New York

02 June 2015

Secretary-General's remarks at United Nations International School (UNIS) Graduation Ceremony [as prepared for delivery]

UNIS Executive Director, Ms. Jane Camblin, Dear students, parents and friends of UNIS,

It gives me great pleasure to be with you.

Congratulations to the Class of 2015.

Today is a great day in your lives as you graduate school and embark on adulthood. 

I always get a boost of energy when I am asked to speak to young people.

I love it when young people take over the General Assembly hall.

I get a glimpse of the future, and it gives me hope.

I have made working with and for young people a key priority.

You can’t spell youth without “you” – Y. O. U.

And you can’t spell young without UN – y.o.U.N.g.

We – the UN – need YOU, the youth.

That is why I appointed the first-ever United Nations Envoy on Youth.

His name is Ahmad Alhendawi of Jordan. 

He is just 30 years old.

That may sound old to you. 

But it is very young compared to me and most other UN officials!

Ahmad says young people drive change but are not in the driver’s seat.  I agree. 

I have been pressing governments to give youth the driver’s license that will enable them to participate in a bigger way and help us all get on the road to a better future.

People often say youth are the leaders of tomorrow.

But I say you are the leaders of today.

You are the first generation that can end poverty – and the last generation that can avert the worst impacts of climate change.

That means you have a great responsibility on your shoulders.

Your education here has given you a great start in getting involved in helping to address global challenges.

You are an international school – a mini United Nations -- devoted to the principles and values of the UN Charter.

As you know, the UN celebrates its 70th anniversary this year.

The United Nations is marking this milestone at a time of test and challenge.

One veteran told me that he had never seen so many crises on the United Nations agenda at one time.

Right now I could name ten very complex, difficult and dangerous situations, from Syria and Iraq to Yemen and Libya, from South Sudan and the Central African Republic to Ukraine.

We have more peacekeepers deployed than ever before – with some 125,000 personnel in the field.

Violent extremism is a growing, global threat.

There are more refugees than at any time since the Second World War – some 50 million.

There are migrants dying at sea just because they are desperately trying to find a better life.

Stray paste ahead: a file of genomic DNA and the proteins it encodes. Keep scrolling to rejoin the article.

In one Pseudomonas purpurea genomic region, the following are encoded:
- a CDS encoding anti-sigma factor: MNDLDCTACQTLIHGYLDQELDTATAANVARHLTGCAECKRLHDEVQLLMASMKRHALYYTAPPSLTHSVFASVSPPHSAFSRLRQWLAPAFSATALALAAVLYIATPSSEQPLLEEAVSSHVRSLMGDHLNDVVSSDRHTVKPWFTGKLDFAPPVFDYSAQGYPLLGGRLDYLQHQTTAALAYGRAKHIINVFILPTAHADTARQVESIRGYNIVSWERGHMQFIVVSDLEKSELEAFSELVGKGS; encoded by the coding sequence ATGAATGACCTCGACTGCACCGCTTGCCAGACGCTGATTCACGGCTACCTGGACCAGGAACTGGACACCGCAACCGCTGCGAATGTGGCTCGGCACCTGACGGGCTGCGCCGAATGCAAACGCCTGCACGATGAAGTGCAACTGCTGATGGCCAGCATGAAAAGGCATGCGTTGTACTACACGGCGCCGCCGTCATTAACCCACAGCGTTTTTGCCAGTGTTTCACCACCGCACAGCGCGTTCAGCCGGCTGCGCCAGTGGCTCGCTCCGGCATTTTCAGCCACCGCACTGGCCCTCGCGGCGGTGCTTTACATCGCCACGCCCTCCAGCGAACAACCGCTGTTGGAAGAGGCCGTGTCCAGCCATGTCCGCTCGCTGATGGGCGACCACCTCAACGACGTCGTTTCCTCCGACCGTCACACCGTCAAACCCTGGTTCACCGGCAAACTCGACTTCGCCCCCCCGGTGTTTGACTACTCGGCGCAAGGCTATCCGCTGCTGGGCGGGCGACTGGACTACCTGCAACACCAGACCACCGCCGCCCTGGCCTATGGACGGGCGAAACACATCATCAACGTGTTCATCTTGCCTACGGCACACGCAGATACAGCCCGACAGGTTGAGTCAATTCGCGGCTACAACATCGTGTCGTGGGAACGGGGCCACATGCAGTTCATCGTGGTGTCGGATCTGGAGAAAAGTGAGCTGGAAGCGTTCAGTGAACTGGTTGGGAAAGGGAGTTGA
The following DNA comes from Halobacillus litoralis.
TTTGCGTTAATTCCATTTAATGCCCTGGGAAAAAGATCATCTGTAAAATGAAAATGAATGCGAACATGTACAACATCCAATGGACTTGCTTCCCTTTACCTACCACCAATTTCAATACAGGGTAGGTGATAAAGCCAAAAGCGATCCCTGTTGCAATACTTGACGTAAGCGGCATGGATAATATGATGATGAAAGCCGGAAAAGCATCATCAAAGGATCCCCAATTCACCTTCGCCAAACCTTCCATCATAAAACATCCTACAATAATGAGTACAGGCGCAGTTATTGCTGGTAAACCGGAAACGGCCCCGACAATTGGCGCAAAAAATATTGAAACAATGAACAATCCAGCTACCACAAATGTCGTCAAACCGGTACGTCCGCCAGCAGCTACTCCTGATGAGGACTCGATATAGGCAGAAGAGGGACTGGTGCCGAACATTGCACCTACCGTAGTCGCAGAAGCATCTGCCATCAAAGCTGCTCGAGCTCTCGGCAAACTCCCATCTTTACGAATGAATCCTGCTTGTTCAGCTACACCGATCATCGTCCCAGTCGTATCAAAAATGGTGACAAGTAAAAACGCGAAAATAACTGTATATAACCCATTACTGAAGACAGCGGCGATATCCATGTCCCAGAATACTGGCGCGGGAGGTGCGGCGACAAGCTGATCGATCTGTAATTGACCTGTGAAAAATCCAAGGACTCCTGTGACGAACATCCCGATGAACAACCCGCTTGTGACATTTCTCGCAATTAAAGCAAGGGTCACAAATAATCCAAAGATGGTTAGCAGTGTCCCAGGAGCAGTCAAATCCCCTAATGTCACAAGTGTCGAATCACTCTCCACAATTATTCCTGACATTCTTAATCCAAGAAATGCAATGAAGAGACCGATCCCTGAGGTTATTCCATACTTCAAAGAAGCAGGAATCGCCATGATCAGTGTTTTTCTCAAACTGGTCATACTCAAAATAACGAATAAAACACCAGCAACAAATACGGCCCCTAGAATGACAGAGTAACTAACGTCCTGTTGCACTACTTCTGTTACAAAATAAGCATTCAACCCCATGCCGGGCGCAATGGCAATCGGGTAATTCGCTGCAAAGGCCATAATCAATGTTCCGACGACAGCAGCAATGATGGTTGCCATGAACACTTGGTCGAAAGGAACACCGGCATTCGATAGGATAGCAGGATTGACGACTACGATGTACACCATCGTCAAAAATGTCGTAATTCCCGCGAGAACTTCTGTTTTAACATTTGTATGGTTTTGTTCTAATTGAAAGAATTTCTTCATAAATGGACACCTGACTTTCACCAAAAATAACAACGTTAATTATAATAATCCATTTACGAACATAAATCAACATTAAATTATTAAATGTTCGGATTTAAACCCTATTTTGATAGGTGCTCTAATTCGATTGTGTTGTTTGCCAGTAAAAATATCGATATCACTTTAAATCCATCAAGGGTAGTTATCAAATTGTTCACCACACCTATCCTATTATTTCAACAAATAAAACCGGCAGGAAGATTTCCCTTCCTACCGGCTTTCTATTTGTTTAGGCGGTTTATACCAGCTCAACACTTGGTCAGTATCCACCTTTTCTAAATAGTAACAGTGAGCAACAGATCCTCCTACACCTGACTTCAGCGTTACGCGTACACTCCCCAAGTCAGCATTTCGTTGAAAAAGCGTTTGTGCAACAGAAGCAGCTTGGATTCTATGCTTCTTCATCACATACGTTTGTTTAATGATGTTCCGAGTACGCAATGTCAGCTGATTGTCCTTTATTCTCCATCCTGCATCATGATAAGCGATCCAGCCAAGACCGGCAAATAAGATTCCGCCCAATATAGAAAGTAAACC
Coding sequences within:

You can certainly say that the United Nations has not been able to fully realize its goals.

But you can also certainly say that the world would be more dangerous, poorer, hungrier and more unhealthy without the United Nations.

The 70th anniversary is a time to reflect, soberly, on what we have done and what more we need to do.

And it is a time to act.

This year is a year for action.

Action on sustainable development – when we will adopt the sustainable development goals.

And action on climate change – when we hope to get a strong new universal climate agreement.

As you embark on a new phase in life, I have one request – that you always act as a global citizen.

You have been educated to respect and live up to the UN Charter.

To practice tolerance and to live together in peace.

That means we must respect each other.

We must also respect the planet.

On Friday, we will all celebrate World Environment Day.

The theme of this year’s World Environment Day is “Seven Billion Dreams. One Planet. Consume with Care”.

This is our only home.  We must take care of it.

There is no Planet B.  So there can be no Plan B.

We must also care for each other.

That means recognizing and embracing diversity.

Today one of you will be presented with the U Thant award.

He was my distinguished predecessor.

He said “The war we have to wage today has only one goal and that is to make the world safe for diversity.”

That is the war I want you to fight as global citizens.

Fight intolerance.

Join our digital and social engagement campaign called #YouthNow.

Speak out and reach out across cultures and communities.

Get angry at poverty and injustice.

Get active on climate change.

Act with passion.  And act with compassion.

Challenge your leaders, your professors, your peers.

Tell them that we all have a responsibility to make this world more peaceful, tolerant and prosperous.

Let’s work as one towards dignity for all, and let youth lead the way!

Once again, congratulations to the Class of 2015.

I wish you all every success in your lives.

Thank you.